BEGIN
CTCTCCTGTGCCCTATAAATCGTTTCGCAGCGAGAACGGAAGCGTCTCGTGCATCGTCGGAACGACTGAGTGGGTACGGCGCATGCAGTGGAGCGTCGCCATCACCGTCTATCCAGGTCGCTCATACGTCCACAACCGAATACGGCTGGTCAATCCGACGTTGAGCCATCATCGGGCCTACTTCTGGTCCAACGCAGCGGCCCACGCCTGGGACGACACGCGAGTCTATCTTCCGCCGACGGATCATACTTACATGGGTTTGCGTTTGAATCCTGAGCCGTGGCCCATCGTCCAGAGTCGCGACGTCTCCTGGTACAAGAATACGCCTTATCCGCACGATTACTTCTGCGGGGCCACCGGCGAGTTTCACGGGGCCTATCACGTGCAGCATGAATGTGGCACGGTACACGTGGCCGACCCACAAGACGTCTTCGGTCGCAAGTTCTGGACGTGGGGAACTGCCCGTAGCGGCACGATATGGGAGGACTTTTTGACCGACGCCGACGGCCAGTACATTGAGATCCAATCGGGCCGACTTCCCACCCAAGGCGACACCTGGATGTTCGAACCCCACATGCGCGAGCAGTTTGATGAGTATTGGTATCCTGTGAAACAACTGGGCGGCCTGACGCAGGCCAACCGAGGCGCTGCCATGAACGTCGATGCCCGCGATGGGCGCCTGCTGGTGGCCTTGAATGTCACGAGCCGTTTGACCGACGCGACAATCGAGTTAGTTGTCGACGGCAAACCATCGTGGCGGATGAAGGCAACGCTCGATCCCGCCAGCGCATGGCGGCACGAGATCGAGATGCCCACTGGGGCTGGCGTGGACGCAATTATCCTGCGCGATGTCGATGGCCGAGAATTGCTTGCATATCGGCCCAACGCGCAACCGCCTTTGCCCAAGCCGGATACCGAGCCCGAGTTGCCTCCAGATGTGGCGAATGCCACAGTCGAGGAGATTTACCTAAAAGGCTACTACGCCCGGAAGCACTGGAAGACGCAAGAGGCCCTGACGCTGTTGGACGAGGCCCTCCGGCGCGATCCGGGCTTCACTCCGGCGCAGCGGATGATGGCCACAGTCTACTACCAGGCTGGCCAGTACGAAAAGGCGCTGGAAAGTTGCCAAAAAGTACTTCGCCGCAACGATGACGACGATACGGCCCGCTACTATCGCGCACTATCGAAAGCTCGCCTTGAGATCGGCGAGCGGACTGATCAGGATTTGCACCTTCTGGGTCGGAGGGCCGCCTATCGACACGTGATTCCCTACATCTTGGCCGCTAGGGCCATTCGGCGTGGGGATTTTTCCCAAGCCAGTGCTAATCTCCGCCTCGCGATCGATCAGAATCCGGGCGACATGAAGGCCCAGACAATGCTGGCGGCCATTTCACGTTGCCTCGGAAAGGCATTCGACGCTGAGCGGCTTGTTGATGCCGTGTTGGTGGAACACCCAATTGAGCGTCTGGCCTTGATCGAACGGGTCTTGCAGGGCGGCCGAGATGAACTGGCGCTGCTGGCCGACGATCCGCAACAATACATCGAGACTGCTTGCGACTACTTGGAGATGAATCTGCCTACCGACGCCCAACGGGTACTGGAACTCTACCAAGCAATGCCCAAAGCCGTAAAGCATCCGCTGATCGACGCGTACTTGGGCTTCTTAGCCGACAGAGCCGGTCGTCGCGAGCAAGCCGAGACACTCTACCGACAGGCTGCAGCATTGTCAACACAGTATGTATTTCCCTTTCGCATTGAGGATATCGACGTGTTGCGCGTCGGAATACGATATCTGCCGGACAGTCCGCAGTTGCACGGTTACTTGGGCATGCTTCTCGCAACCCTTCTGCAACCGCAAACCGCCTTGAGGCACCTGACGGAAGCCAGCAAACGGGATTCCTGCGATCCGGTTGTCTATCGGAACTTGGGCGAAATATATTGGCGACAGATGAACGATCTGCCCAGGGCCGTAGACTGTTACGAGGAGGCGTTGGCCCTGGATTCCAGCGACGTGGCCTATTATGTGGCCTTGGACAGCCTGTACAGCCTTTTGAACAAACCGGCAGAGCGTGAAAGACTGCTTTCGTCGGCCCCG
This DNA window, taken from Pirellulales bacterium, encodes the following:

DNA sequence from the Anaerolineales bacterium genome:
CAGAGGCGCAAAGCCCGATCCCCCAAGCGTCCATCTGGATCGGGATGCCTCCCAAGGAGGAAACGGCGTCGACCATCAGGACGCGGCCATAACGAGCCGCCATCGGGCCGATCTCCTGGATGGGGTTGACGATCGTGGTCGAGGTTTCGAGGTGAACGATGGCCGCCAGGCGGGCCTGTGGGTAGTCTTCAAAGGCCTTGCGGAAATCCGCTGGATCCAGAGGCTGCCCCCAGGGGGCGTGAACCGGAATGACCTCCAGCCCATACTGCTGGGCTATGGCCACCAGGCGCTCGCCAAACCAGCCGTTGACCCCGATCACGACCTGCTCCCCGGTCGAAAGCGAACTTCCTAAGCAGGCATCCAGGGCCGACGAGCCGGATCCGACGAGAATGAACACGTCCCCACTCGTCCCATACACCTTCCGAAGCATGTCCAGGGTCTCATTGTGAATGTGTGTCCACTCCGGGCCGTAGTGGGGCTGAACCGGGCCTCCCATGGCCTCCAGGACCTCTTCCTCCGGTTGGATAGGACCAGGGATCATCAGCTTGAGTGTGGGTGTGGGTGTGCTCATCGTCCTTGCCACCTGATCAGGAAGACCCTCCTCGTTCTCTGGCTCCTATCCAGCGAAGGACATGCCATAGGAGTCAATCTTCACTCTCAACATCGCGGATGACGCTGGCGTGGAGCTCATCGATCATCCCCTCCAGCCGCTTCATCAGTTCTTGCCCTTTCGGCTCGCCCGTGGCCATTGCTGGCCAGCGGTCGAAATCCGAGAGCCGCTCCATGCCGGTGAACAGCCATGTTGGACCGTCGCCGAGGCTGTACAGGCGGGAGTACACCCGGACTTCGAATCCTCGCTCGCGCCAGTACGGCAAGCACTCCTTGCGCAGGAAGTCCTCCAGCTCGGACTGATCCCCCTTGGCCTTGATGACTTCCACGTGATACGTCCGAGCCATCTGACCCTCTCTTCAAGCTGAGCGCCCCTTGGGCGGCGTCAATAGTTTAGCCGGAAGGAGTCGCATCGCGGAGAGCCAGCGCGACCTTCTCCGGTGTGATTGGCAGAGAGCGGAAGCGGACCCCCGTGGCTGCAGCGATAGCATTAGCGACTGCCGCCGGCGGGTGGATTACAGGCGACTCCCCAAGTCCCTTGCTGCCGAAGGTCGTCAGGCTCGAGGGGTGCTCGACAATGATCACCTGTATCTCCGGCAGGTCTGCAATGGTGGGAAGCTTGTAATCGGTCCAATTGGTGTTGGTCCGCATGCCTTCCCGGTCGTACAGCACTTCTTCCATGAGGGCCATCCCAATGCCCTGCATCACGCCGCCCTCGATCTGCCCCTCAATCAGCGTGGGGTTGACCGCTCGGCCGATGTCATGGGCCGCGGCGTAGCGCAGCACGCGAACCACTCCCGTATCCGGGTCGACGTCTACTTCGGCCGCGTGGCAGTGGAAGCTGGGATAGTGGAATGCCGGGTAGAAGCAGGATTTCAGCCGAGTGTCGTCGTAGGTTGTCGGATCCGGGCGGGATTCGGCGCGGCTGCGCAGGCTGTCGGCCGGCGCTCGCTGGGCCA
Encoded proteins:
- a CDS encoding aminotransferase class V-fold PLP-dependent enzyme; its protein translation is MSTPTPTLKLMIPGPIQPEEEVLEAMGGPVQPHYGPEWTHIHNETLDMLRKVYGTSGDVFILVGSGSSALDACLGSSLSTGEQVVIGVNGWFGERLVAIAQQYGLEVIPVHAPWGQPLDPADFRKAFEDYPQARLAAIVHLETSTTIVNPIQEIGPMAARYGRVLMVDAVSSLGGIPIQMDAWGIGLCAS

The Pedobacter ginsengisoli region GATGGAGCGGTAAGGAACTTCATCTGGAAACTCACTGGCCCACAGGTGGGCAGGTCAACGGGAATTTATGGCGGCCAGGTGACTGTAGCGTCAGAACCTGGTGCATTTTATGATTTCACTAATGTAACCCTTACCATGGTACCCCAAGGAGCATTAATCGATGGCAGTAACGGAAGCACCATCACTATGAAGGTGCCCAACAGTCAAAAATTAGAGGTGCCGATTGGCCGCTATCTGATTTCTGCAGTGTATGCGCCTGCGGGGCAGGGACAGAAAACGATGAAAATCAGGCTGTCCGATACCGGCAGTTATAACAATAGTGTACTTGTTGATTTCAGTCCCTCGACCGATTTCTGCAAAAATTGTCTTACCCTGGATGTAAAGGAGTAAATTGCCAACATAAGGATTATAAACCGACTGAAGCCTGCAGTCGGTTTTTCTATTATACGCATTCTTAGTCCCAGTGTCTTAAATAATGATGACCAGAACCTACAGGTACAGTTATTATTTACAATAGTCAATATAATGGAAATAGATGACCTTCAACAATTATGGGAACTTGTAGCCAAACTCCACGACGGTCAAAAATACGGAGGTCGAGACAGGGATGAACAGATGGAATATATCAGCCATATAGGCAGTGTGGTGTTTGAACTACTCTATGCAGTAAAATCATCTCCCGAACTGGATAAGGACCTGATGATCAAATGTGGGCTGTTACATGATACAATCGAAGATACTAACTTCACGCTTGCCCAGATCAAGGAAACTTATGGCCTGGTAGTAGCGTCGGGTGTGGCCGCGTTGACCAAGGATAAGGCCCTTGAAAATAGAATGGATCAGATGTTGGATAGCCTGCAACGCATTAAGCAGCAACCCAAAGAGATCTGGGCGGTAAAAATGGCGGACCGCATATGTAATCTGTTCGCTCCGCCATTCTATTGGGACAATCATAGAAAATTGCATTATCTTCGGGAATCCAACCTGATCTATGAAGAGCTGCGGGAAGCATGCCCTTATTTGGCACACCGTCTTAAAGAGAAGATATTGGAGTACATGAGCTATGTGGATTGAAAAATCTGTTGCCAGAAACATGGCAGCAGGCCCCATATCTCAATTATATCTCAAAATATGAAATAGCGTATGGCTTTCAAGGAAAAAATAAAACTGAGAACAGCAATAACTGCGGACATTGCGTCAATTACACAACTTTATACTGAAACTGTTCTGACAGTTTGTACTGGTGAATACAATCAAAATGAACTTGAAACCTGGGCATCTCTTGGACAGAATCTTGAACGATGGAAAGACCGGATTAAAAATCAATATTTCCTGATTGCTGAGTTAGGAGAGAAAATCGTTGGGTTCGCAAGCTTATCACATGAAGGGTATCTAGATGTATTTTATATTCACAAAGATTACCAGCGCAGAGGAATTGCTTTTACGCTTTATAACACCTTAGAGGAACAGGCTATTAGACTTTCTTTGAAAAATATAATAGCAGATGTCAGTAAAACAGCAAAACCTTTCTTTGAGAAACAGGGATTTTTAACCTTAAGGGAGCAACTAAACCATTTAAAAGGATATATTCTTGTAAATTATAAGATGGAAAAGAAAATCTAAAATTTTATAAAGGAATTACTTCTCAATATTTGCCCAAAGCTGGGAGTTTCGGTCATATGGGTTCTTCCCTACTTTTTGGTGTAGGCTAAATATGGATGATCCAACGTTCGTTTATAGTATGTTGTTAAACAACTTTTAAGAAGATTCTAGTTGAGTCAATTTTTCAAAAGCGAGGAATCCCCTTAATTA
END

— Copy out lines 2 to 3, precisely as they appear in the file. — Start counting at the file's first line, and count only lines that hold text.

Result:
This DNA window, taken from Pirellulales bacterium, encodes the following:

DNA sequence from the Anaerolineales bacterium genome: